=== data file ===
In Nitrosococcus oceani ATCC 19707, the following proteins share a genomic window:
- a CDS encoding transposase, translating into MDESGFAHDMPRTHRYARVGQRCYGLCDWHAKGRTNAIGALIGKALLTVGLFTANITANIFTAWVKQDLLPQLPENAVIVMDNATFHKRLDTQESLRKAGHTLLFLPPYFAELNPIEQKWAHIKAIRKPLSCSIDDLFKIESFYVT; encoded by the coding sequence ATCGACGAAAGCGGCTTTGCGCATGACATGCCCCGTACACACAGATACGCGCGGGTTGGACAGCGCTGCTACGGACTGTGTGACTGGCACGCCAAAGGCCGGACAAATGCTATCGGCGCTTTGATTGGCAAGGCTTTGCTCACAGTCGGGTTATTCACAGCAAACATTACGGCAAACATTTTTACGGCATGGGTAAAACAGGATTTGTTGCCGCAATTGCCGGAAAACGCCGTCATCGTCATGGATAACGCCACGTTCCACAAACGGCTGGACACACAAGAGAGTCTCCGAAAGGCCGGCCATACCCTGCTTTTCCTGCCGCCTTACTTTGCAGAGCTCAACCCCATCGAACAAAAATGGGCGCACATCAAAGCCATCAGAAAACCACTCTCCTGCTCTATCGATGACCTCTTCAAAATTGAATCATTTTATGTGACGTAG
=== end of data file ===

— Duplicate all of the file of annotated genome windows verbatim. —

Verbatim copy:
In Nitrosococcus oceani ATCC 19707, the following proteins share a genomic window:
- a CDS encoding transposase, translating into MDESGFAHDMPRTHRYARVGQRCYGLCDWHAKGRTNAIGALIGKALLTVGLFTANITANIFTAWVKQDLLPQLPENAVIVMDNATFHKRLDTQESLRKAGHTLLFLPPYFAELNPIEQKWAHIKAIRKPLSCSIDDLFKIESFYVT; encoded by the coding sequence ATCGACGAAAGCGGCTTTGCGCATGACATGCCCCGTACACACAGATACGCGCGGGTTGGACAGCGCTGCTACGGACTGTGTGACTGGCACGCCAAAGGCCGGACAAATGCTATCGGCGCTTTGATTGGCAAGGCTTTGCTCACAGTCGGGTTATTCACAGCAAACATTACGGCAAACATTTTTACGGCATGGGTAAAACAGGATTTGTTGCCGCAATTGCCGGAAAACGCCGTCATCGTCATGGATAACGCCACGTTCCACAAACGGCTGGACACACAAGAGAGTCTCCGAAAGGCCGGCCATACCCTGCTTTTCCTGCCGCCTTACTTTGCAGAGCTCAACCCCATCGAACAAAAATGGGCGCACATCAAAGCCATCAGAAAACCACTCTCCTGCTCTATCGATGACCTCTTCAAAATTGAATCATTTTATGTGACGTAG